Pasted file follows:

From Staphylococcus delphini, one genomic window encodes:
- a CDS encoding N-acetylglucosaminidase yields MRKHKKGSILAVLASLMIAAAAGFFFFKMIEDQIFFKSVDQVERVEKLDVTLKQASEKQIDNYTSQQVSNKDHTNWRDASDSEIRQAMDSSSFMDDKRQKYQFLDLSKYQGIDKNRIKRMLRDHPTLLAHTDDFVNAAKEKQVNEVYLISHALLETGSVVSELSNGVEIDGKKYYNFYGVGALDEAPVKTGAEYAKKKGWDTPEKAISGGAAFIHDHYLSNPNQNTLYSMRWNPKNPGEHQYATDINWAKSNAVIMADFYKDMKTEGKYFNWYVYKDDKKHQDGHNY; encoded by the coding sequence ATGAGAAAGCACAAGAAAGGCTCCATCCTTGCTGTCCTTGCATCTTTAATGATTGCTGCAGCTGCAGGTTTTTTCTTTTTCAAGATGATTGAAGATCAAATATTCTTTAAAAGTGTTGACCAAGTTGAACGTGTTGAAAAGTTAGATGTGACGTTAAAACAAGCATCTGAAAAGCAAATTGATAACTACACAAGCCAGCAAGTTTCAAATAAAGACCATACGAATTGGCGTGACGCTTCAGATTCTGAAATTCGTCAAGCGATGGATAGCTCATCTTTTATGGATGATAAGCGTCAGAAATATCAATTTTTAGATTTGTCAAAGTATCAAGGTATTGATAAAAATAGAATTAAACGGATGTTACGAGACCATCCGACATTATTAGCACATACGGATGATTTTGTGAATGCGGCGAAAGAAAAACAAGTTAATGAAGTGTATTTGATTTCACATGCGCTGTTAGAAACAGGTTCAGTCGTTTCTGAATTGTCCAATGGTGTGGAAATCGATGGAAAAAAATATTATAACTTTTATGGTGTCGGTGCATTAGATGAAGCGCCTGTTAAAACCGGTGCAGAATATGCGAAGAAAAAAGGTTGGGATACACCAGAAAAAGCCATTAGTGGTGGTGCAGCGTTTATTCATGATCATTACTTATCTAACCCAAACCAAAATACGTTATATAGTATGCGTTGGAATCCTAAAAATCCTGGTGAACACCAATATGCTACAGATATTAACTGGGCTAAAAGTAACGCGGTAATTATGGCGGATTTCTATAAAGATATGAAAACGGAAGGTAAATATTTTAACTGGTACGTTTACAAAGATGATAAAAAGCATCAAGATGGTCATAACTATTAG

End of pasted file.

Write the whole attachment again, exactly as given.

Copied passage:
From Staphylococcus delphini, one genomic window encodes:
- a CDS encoding N-acetylglucosaminidase yields MRKHKKGSILAVLASLMIAAAAGFFFFKMIEDQIFFKSVDQVERVEKLDVTLKQASEKQIDNYTSQQVSNKDHTNWRDASDSEIRQAMDSSSFMDDKRQKYQFLDLSKYQGIDKNRIKRMLRDHPTLLAHTDDFVNAAKEKQVNEVYLISHALLETGSVVSELSNGVEIDGKKYYNFYGVGALDEAPVKTGAEYAKKKGWDTPEKAISGGAAFIHDHYLSNPNQNTLYSMRWNPKNPGEHQYATDINWAKSNAVIMADFYKDMKTEGKYFNWYVYKDDKKHQDGHNY; encoded by the coding sequence ATGAGAAAGCACAAGAAAGGCTCCATCCTTGCTGTCCTTGCATCTTTAATGATTGCTGCAGCTGCAGGTTTTTTCTTTTTCAAGATGATTGAAGATCAAATATTCTTTAAAAGTGTTGACCAAGTTGAACGTGTTGAAAAGTTAGATGTGACGTTAAAACAAGCATCTGAAAAGCAAATTGATAACTACACAAGCCAGCAAGTTTCAAATAAAGACCATACGAATTGGCGTGACGCTTCAGATTCTGAAATTCGTCAAGCGATGGATAGCTCATCTTTTATGGATGATAAGCGTCAGAAATATCAATTTTTAGATTTGTCAAAGTATCAAGGTATTGATAAAAATAGAATTAAACGGATGTTACGAGACCATCCGACATTATTAGCACATACGGATGATTTTGTGAATGCGGCGAAAGAAAAACAAGTTAATGAAGTGTATTTGATTTCACATGCGCTGTTAGAAACAGGTTCAGTCGTTTCTGAATTGTCCAATGGTGTGGAAATCGATGGAAAAAAATATTATAACTTTTATGGTGTCGGTGCATTAGATGAAGCGCCTGTTAAAACCGGTGCAGAATATGCGAAGAAAAAAGGTTGGGATACACCAGAAAAAGCCATTAGTGGTGGTGCAGCGTTTATTCATGATCATTACTTATCTAACCCAAACCAAAATACGTTATATAGTATGCGTTGGAATCCTAAAAATCCTGGTGAACACCAATATGCTACAGATATTAACTGGGCTAAAAGTAACGCGGTAATTATGGCGGATTTCTATAAAGATATGAAAACGGAAGGTAAATATTTTAACTGGTACGTTTACAAAGATGATAAAAAGCATCAAGATGGTCATAACTATTAG